The Domesday Book

by Ben Johnson

Hampstead is a pigsty…

Residents of Hampstead might not be too pleased to learn that their exclusive London village once housed more pigs than people but this is just one of the fascinating insights to be gained from reading the Domesday Book.

William Duke of NormandyAfter the Norman invasion and conquest of England in 1066, the Domesday Book was commissioned in December 1085 by order of William The Conqueror. William needed to raise taxes to pay for his army and so a survey was set in motion to assess the wealth and and assets of his subjects throughout the land. This survey was also needed to asses the state of the country’s economy in the aftermath of the Conquest and the unrest that followed it.

First published in 1086, it contains records for 13,418 settlements in the English counties south of the rivers Ribble and Tees (the border with Scotland at the time).

The information in the survey was collected by Royal commissioners who were sent out around England. The country was split up into 7 regions, or ‘circuits’, with 3 or 4 commissioners being assigned to each. They carried with them a set of questions and put these to a jury of representatives – made up of barons and villagers alike – from each county. Once they returned to London the information was combined with earlier records, from both before and after the Conquest, and was then entered, in Latin, into the final Domesday Book.

As well as valuing assets, this fascinating document gives a valuable insight into land use at the time, the life of local landowners, and even disputes between neighbours.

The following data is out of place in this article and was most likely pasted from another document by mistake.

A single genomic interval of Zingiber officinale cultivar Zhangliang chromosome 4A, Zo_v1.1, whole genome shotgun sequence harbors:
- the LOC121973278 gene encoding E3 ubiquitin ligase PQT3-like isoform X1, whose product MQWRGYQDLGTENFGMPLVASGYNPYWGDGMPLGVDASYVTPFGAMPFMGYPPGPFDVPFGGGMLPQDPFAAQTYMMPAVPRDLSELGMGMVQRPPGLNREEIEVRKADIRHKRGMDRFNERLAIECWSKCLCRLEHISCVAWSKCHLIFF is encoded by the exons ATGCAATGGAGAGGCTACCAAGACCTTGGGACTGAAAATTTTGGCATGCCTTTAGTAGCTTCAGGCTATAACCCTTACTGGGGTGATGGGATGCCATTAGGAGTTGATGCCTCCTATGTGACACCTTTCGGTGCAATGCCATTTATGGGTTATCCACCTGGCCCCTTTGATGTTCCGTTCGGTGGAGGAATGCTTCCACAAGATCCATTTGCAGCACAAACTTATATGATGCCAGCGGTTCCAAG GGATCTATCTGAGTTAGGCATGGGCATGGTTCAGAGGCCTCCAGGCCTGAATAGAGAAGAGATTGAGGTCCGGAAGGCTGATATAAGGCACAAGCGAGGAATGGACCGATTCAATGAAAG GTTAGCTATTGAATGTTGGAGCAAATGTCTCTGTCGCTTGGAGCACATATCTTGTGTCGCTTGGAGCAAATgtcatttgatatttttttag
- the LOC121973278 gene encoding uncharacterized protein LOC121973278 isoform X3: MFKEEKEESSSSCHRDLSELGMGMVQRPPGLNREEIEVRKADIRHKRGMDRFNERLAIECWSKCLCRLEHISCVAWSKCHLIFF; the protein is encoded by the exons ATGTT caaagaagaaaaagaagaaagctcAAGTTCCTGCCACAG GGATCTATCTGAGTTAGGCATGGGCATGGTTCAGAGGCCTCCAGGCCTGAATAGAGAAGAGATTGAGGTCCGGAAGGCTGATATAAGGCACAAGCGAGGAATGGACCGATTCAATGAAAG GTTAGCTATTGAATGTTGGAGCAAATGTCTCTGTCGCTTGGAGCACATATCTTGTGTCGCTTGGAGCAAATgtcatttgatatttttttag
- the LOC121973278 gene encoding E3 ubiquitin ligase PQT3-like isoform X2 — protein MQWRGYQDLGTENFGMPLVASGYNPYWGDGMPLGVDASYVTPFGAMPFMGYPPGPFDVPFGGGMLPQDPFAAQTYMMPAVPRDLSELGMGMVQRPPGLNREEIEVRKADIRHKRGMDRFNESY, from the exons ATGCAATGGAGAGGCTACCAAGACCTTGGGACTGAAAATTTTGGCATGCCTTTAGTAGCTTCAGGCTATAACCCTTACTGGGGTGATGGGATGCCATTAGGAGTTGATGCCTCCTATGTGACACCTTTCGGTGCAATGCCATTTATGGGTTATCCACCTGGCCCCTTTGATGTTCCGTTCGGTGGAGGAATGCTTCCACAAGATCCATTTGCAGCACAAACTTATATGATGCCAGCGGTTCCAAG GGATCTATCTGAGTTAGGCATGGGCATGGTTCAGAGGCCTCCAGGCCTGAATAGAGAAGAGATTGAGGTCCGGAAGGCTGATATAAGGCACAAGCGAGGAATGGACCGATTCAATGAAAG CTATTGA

Page from the Domesday Book WKPD

By studying individual entries it is possible to discover that upmarket Hampstead in London had woodland containing 100 pigs and was assessed as being worth 50 shillings. Brighton residents may enjoy fishing but how many catch enough to pay their taxes? The Domesday Book reveals that one Brighton landowner did exactly that – with 4,000 herrings to be precise!

It acquired the name ‘Domesday Book’ because of the huge amount of information that was contained in it. Indeed, it was noted by an observer of the survey that “there was no single hide nor a yard of land, nor indeed one ox nor one cow nor one pig which was left out”. This led the book to be compared to the Last Judgement, or ‘Doomsday’, described in the Bible, when the deeds of Christians written in the Book of Life were to be placed before God for judgement. The name ‘Domesday Book’ was not adopted until the late 12th Century.

The Domesday Book is actually not one book but two. The first volume (Great Domesday) contains the final summarized record of all the counties surveyed except Essex, Norfolk, and Suffolk. For these three counties the full, unabbreviated return sent in to Winchester by the commissioners is preserved in the second volume (Little Domesday), which, for some reason, was never summarized and added to the larger volume.

Containing 413 pages, it is currently housed in a specially made chest at London’s Public Record Office in Kew, London.

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